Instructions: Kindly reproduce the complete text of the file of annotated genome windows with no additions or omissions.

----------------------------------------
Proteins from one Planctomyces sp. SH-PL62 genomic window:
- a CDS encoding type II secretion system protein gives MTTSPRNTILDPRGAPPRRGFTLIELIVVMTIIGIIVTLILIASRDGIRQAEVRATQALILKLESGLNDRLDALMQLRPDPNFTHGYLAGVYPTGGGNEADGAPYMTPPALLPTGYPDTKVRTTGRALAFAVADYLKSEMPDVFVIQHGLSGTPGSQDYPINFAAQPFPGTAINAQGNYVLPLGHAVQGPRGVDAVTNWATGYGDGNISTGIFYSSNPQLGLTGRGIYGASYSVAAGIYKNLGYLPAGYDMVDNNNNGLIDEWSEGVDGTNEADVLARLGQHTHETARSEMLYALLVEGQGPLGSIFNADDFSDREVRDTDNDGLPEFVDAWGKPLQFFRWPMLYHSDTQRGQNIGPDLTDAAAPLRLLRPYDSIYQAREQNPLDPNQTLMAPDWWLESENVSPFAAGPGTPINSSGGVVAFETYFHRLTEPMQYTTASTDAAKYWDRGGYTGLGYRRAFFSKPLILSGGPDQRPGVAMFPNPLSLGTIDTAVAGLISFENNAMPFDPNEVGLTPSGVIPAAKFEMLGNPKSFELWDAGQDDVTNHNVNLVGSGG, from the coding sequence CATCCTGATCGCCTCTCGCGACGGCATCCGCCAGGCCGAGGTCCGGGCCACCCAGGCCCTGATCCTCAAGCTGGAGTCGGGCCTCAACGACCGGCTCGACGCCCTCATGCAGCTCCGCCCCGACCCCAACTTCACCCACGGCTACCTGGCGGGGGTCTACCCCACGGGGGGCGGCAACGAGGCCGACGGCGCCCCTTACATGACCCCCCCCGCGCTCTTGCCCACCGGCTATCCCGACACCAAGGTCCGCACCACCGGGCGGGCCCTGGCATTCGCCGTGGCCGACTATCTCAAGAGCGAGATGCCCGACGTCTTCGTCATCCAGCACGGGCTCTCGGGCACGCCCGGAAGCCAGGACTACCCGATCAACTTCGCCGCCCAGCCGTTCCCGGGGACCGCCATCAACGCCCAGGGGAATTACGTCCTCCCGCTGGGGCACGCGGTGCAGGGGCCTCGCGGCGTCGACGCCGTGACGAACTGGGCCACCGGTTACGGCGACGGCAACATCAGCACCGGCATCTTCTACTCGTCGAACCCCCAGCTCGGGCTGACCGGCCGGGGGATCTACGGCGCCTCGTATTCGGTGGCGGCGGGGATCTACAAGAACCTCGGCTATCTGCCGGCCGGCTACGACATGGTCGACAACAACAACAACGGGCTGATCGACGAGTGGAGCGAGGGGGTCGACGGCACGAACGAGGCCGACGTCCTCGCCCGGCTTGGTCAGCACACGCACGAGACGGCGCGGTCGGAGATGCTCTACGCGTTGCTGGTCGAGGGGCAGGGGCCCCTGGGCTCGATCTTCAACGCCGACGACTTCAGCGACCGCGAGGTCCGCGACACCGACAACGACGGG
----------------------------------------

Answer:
Proteins from one Planctomyces sp. SH-PL62 genomic window:
- a CDS encoding type II secretion system protein gives MTTSPRNTILDPRGAPPRRGFTLIELIVVMTIIGIIVTLILIASRDGIRQAEVRATQALILKLESGLNDRLDALMQLRPDPNFTHGYLAGVYPTGGGNEADGAPYMTPPALLPTGYPDTKVRTTGRALAFAVADYLKSEMPDVFVIQHGLSGTPGSQDYPINFAAQPFPGTAINAQGNYVLPLGHAVQGPRGVDAVTNWATGYGDGNISTGIFYSSNPQLGLTGRGIYGASYSVAAGIYKNLGYLPAGYDMVDNNNNGLIDEWSEGVDGTNEADVLARLGQHTHETARSEMLYALLVEGQGPLGSIFNADDFSDREVRDTDNDGLPEFVDAWGKPLQFFRWPMLYHSDTQRGQNIGPDLTDAAAPLRLLRPYDSIYQAREQNPLDPNQTLMAPDWWLESENVSPFAAGPGTPINSSGGVVAFETYFHRLTEPMQYTTASTDAAKYWDRGGYTGLGYRRAFFSKPLILSGGPDQRPGVAMFPNPLSLGTIDTAVAGLISFENNAMPFDPNEVGLTPSGVIPAAKFEMLGNPKSFELWDAGQDDVTNHNVNLVGSGG, from the coding sequence CATCCTGATCGCCTCTCGCGACGGCATCCGCCAGGCCGAGGTCCGGGCCACCCAGGCCCTGATCCTCAAGCTGGAGTCGGGCCTCAACGACCGGCTCGACGCCCTCATGCAGCTCCGCCCCGACCCCAACTTCACCCACGGCTACCTGGCGGGGGTCTACCCCACGGGGGGCGGCAACGAGGCCGACGGCGCCCCTTACATGACCCCCCCCGCGCTCTTGCCCACCGGCTATCCCGACACCAAGGTCCGCACCACCGGGCGGGCCCTGGCATTCGCCGTGGCCGACTATCTCAAGAGCGAGATGCCCGACGTCTTCGTCATCCAGCACGGGCTCTCGGGCACGCCCGGAAGCCAGGACTACCCGATCAACTTCGCCGCCCAGCCGTTCCCGGGGACCGCCATCAACGCCCAGGGGAATTACGTCCTCCCGCTGGGGCACGCGGTGCAGGGGCCTCGCGGCGTCGACGCCGTGACGAACTGGGCCACCGGTTACGGCGACGGCAACATCAGCACCGGCATCTTCTACTCGTCGAACCCCCAGCTCGGGCTGACCGGCCGGGGGATCTACGGCGCCTCGTATTCGGTGGCGGCGGGGATCTACAAGAACCTCGGCTATCTGCCGGCCGGCTACGACATGGTCGACAACAACAACAACGGGCTGATCGACGAGTGGAGCGAGGGGGTCGACGGCACGAACGAGGCCGACGTCCTCGCCCGGCTTGGTCAGCACACGCACGAGACGGCGCGGTCGGAGATGCTCTACGCGTTGCTGGTCGAGGGGCAGGGGCCCCTGGGCTCGATCTTCAACGCCGACGACTTCAGCGACCGCGAGGTCCGCGACACCGACAACGACGGG